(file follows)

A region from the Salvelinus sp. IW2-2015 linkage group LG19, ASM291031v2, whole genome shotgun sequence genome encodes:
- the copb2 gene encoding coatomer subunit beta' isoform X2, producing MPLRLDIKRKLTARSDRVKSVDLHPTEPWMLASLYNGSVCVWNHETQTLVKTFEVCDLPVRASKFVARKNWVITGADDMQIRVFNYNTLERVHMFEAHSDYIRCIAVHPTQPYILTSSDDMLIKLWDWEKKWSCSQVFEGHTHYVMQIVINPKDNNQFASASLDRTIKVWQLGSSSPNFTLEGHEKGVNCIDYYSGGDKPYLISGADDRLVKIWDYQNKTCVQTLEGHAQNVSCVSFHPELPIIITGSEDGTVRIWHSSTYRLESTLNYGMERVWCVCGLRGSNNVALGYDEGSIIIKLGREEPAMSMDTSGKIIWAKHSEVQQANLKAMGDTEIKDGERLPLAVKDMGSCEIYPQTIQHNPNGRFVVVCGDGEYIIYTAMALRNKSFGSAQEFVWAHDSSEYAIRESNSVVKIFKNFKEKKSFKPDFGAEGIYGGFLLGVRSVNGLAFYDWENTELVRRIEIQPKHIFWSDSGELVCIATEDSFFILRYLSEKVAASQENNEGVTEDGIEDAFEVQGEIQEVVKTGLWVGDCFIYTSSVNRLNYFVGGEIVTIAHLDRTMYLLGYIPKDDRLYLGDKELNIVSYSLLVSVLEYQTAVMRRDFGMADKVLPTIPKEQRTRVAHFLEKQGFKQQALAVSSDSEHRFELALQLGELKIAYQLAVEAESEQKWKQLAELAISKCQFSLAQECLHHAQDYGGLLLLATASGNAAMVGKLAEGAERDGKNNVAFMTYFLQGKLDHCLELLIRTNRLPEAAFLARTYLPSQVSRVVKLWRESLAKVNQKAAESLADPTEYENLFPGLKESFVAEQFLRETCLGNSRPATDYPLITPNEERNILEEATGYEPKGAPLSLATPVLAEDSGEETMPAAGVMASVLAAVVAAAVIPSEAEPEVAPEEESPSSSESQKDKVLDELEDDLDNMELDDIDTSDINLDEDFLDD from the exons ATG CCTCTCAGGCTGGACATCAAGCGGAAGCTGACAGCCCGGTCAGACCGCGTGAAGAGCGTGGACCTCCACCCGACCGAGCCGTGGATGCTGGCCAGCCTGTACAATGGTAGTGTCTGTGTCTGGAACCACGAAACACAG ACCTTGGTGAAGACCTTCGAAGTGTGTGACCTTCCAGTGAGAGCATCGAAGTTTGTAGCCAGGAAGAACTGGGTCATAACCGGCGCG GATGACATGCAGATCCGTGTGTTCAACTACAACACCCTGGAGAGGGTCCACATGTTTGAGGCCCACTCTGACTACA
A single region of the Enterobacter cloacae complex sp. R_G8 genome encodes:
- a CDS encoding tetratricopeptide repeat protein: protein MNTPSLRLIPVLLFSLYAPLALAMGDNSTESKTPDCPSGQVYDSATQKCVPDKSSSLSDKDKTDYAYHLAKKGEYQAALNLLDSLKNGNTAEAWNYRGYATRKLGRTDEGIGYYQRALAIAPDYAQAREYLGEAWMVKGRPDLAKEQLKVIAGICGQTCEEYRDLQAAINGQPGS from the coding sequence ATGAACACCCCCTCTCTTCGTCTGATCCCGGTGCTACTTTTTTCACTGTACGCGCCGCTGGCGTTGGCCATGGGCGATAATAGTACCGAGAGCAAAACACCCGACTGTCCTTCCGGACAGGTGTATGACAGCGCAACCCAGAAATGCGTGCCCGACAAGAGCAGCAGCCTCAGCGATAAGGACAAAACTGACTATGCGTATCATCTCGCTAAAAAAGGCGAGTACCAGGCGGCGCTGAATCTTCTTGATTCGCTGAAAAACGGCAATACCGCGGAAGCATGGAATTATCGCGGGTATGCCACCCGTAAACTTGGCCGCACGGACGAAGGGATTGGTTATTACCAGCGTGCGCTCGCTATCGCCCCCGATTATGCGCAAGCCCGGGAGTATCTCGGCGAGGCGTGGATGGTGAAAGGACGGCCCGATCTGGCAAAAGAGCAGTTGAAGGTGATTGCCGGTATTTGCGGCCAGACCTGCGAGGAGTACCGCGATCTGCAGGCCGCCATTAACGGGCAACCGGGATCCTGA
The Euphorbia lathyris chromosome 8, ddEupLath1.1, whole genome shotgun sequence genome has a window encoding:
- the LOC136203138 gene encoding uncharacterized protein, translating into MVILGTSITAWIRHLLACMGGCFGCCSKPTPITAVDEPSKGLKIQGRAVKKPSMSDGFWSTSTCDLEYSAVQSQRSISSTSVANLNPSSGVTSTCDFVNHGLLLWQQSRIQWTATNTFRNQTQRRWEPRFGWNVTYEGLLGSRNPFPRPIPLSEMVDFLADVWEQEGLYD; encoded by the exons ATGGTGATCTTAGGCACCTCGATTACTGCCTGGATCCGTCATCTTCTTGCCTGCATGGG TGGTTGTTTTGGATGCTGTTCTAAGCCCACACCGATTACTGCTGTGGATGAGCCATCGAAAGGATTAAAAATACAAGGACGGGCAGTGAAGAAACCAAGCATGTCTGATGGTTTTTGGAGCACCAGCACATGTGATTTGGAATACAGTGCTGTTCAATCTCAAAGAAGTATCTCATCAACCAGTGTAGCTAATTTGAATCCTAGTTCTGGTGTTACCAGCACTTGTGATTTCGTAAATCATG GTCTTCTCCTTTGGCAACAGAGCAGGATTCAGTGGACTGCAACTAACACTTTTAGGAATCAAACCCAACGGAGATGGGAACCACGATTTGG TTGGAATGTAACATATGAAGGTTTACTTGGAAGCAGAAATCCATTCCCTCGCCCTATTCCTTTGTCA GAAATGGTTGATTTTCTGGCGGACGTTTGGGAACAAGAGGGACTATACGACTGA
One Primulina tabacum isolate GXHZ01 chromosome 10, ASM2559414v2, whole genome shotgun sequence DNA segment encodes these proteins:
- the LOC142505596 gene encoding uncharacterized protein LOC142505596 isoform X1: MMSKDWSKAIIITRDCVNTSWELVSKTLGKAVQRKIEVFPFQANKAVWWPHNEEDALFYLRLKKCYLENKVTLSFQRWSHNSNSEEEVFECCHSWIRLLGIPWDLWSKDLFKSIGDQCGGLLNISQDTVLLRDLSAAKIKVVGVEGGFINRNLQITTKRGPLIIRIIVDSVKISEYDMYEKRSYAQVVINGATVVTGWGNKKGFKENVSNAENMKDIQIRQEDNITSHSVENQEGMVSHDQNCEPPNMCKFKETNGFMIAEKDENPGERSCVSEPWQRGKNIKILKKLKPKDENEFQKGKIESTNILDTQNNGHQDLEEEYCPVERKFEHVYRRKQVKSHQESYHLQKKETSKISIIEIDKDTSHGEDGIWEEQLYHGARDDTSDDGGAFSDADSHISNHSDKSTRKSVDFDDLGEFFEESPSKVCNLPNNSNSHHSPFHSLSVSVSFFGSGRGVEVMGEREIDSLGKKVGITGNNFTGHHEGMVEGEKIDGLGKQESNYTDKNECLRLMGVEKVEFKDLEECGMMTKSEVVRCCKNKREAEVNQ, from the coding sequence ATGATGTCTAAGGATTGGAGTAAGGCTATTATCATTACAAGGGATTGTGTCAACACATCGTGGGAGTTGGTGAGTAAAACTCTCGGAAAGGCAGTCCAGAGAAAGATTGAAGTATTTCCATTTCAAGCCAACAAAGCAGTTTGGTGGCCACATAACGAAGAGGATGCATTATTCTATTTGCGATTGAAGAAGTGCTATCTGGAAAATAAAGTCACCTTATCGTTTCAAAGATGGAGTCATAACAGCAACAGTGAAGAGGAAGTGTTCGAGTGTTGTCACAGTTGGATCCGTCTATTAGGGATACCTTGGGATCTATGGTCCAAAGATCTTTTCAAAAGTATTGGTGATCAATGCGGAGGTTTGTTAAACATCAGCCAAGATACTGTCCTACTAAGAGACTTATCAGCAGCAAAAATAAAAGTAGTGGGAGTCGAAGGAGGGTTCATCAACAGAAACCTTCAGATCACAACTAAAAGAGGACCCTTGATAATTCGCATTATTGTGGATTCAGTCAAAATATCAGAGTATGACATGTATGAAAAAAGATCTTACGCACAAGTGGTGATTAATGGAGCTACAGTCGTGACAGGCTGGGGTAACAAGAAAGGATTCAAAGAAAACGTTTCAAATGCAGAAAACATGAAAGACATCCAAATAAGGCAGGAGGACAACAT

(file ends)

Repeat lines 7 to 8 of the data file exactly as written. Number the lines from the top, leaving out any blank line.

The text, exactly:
One Primulina tabacum isolate GXHZ01 chromosome 10, ASM2559414v2, whole genome shotgun sequence DNA segment encodes these proteins:
- the LOC142505596 gene encoding uncharacterized protein LOC142505596 isoform X1: MMSKDWSKAIIITRDCVNTSWELVSKTLGKAVQRKIEVFPFQANKAVWWPHNEEDALFYLRLKKCYLENKVTLSFQRWSHNSNSEEEVFECCHSWIRLLGIPWDLWSKDLFKSIGDQCGGLLNISQDTVLLRDLSAAKIKVVGVEGGFINRNLQITTKRGPLIIRIIVDSVKISEYDMYEKRSYAQVVINGATVVTGWGNKKGFKENVSNAENMKDIQIRQEDNITSHSVENQEGMVSHDQNCEPPNMCKFKETNGFMIAEKDENPGERSCVSEPWQRGKNIKILKKLKPKDENEFQKGKIESTNILDTQNNGHQDLEEEYCPVERKFEHVYRRKQVKSHQESYHLQKKETSKISIIEIDKDTSHGEDGIWEEQLYHGARDDTSDDGGAFSDADSHISNHSDKSTRKSVDFDDLGEFFEESPSKVCNLPNNSNSHHSPFHSLSVSVSFFGSGRGVEVMGEREIDSLGKKVGITGNNFTGHHEGMVEGEKIDGLGKQESNYTDKNECLRLMGVEKVEFKDLEECGMMTKSEVVRCCKNKREAEVNQ, from the coding sequence ATGATGTCTAAGGATTGGAGTAAGGCTATTATCATTACAAGGGATTGTGTCAACACATCGTGGGAGTTGGTGAGTAAAACTCTCGGAAAGGCAGTCCAGAGAAAGATTGAAGTATTTCCATTTCAAGCCAACAAAGCAGTTTGGTGGCCACATAACGAAGAGGATGCATTATTCTATTTGCGATTGAAGAAGTGCTATCTGGAAAATAAAGTCACCTTATCGTTTCAAAGATGGAGTCATAACAGCAACAGTGAAGAGGAAGTGTTCGAGTGTTGTCACAGTTGGATCCGTCTATTAGGGATACCTTGGGATCTATGGTCCAAAGATCTTTTCAAAAGTATTGGTGATCAATGCGGAGGTTTGTTAAACATCAGCCAAGATACTGTCCTACTAAGAGACTTATCAGCAGCAAAAATAAAAGTAGTGGGAGTCGAAGGAGGGTTCATCAACAGAAACCTTCAGATCACAACTAAAAGAGGACCCTTGATAATTCGCATTATTGTGGATTCAGTCAAAATATCAGAGTATGACATGTATGAAAAAAGATCTTACGCACAAGTGGTGATTAATGGAGCTACAGTCGTGACAGGCTGGGGTAACAAGAAAGGATTCAAAGAAAACGTTTCAAATGCAGAAAACATGAAAGACATCCAAATAAGGCAGGAGGACAACAT